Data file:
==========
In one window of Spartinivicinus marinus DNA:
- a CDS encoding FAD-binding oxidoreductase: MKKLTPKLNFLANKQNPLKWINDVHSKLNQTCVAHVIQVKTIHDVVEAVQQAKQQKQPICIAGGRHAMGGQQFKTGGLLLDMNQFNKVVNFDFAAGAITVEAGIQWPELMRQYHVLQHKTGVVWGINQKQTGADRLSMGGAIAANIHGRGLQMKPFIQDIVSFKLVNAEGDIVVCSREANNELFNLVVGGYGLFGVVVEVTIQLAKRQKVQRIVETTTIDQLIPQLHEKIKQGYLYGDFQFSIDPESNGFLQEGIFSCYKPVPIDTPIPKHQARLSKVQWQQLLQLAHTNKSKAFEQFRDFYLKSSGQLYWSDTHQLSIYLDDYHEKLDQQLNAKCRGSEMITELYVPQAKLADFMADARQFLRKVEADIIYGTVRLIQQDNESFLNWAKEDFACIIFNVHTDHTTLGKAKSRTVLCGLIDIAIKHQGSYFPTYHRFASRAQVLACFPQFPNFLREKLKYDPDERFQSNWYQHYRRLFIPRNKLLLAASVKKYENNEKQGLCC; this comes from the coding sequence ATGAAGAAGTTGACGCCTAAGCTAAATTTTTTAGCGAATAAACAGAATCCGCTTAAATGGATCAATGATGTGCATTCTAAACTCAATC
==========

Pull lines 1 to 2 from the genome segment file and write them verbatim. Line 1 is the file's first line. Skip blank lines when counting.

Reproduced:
In one window of Spartinivicinus marinus DNA:
- a CDS encoding FAD-binding oxidoreductase: MKKLTPKLNFLANKQNPLKWINDVHSKLNQTCVAHVIQVKTIHDVVEAVQQAKQQKQPICIAGGRHAMGGQQFKTGGLLLDMNQFNKVVNFDFAAGAITVEAGIQWPELMRQYHVLQHKTGVVWGINQKQTGADRLSMGGAIAANIHGRGLQMKPFIQDIVSFKLVNAEGDIVVCSREANNELFNLVVGGYGLFGVVVEVTIQLAKRQKVQRIVETTTIDQLIPQLHEKIKQGYLYGDFQFSIDPESNGFLQEGIFSCYKPVPIDTPIPKHQARLSKVQWQQLLQLAHTNKSKAFEQFRDFYLKSSGQLYWSDTHQLSIYLDDYHEKLDQQLNAKCRGSEMITELYVPQAKLADFMADARQFLRKVEADIIYGTVRLIQQDNESFLNWAKEDFACIIFNVHTDHTTLGKAKSRTVLCGLIDIAIKHQGSYFPTYHRFASRAQVLACFPQFPNFLREKLKYDPDERFQSNWYQHYRRLFIPRNKLLLAASVKKYENNEKQGLCC; this comes from the coding sequence ATGAAGAAGTTGACGCCTAAGCTAAATTTTTTAGCGAATAAACAGAATCCGCTTAAATGGATCAATGATGTGCATTCTAAACTCAATC